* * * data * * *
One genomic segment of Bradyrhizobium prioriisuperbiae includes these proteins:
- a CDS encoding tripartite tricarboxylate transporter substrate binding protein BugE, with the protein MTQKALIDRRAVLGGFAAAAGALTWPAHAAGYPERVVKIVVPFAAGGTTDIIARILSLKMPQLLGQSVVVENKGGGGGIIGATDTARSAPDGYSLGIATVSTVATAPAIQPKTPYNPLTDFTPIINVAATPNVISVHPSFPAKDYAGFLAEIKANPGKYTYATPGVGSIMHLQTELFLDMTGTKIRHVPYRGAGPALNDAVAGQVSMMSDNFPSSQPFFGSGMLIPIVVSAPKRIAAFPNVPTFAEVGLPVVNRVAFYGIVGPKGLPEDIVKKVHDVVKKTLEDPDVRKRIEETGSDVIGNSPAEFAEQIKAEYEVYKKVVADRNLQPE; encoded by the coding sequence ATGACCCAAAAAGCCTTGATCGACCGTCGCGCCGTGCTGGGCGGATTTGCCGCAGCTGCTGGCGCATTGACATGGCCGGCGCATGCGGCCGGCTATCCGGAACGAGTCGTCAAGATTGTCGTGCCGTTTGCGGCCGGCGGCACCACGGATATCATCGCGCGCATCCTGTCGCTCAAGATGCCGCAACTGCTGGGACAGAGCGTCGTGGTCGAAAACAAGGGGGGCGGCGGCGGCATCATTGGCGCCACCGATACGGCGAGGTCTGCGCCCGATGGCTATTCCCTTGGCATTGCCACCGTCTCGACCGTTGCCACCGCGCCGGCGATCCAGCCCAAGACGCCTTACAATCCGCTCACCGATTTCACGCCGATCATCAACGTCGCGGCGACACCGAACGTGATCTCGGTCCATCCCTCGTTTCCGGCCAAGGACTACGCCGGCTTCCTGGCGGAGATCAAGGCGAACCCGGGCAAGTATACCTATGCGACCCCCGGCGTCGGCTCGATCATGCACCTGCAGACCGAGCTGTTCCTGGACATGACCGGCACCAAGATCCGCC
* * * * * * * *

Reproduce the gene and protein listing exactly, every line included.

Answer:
One genomic segment of Bradyrhizobium prioriisuperbiae includes these proteins:
- a CDS encoding tripartite tricarboxylate transporter substrate binding protein BugE, with the protein MTQKALIDRRAVLGGFAAAAGALTWPAHAAGYPERVVKIVVPFAAGGTTDIIARILSLKMPQLLGQSVVVENKGGGGGIIGATDTARSAPDGYSLGIATVSTVATAPAIQPKTPYNPLTDFTPIINVAATPNVISVHPSFPAKDYAGFLAEIKANPGKYTYATPGVGSIMHLQTELFLDMTGTKIRHVPYRGAGPALNDAVAGQVSMMSDNFPSSQPFFGSGMLIPIVVSAPKRIAAFPNVPTFAEVGLPVVNRVAFYGIVGPKGLPEDIVKKVHDVVKKTLEDPDVRKRIEETGSDVIGNSPAEFAEQIKAEYEVYKKVVADRNLQPE; encoded by the coding sequence ATGACCCAAAAAGCCTTGATCGACCGTCGCGCCGTGCTGGGCGGATTTGCCGCAGCTGCTGGCGCATTGACATGGCCGGCGCATGCGGCCGGCTATCCGGAACGAGTCGTCAAGATTGTCGTGCCGTTTGCGGCCGGCGGCACCACGGATATCATCGCGCGCATCCTGTCGCTCAAGATGCCGCAACTGCTGGGACAGAGCGTCGTGGTCGAAAACAAGGGGGGCGGCGGCGGCATCATTGGCGCCACCGATACGGCGAGGTCTGCGCCCGATGGCTATTCCCTTGGCATTGCCACCGTCTCGACCGTTGCCACCGCGCCGGCGATCCAGCCCAAGACGCCTTACAATCCGCTCACCGATTTCACGCCGATCATCAACGTCGCGGCGACACCGAACGTGATCTCGGTCCATCCCTCGTTTCCGGCCAAGGACTACGCCGGCTTCCTGGCGGAGATCAAGGCGAACCCGGGCAAGTATACCTATGCGACCCCCGGCGTCGGCTCGATCATGCACCTGCAGACCGAGCTGTTCCTGGACATGACCGGCACCAAGATCCGCC